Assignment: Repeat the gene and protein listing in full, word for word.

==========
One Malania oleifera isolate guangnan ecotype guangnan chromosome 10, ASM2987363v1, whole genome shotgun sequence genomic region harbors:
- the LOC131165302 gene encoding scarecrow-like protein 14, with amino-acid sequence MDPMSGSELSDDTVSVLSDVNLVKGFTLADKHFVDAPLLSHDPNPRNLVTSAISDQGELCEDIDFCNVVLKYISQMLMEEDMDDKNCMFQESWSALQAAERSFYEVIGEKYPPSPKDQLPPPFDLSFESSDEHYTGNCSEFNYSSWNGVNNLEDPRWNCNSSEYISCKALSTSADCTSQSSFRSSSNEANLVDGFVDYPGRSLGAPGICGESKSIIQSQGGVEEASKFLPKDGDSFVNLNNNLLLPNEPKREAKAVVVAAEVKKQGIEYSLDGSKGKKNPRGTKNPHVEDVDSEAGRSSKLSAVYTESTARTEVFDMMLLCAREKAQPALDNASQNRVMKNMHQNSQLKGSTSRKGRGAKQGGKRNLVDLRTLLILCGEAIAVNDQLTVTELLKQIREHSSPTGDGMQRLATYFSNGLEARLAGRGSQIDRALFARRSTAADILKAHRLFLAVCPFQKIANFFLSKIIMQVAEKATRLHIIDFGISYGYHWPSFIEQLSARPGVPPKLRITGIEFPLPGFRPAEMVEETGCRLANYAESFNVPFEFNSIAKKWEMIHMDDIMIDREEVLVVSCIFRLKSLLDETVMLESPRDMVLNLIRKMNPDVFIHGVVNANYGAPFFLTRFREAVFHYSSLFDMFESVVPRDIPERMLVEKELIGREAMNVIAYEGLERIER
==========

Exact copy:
One Malania oleifera isolate guangnan ecotype guangnan chromosome 10, ASM2987363v1, whole genome shotgun sequence genomic region harbors:
- the LOC131165302 gene encoding scarecrow-like protein 14, with amino-acid sequence MDPMSGSELSDDTVSVLSDVNLVKGFTLADKHFVDAPLLSHDPNPRNLVTSAISDQGELCEDIDFCNVVLKYISQMLMEEDMDDKNCMFQESWSALQAAERSFYEVIGEKYPPSPKDQLPPPFDLSFESSDEHYTGNCSEFNYSSWNGVNNLEDPRWNCNSSEYISCKALSTSADCTSQSSFRSSSNEANLVDGFVDYPGRSLGAPGICGESKSIIQSQGGVEEASKFLPKDGDSFVNLNNNLLLPNEPKREAKAVVVAAEVKKQGIEYSLDGSKGKKNPRGTKNPHVEDVDSEAGRSSKLSAVYTESTARTEVFDMMLLCAREKAQPALDNASQNRVMKNMHQNSQLKGSTSRKGRGAKQGGKRNLVDLRTLLILCGEAIAVNDQLTVTELLKQIREHSSPTGDGMQRLATYFSNGLEARLAGRGSQIDRALFARRSTAADILKAHRLFLAVCPFQKIANFFLSKIIMQVAEKATRLHIIDFGISYGYHWPSFIEQLSARPGVPPKLRITGIEFPLPGFRPAEMVEETGCRLANYAESFNVPFEFNSIAKKWEMIHMDDIMIDREEVLVVSCIFRLKSLLDETVMLESPRDMVLNLIRKMNPDVFIHGVVNANYGAPFFLTRFREAVFHYSSLFDMFESVVPRDIPERMLVEKELIGREAMNVIAYEGLERIER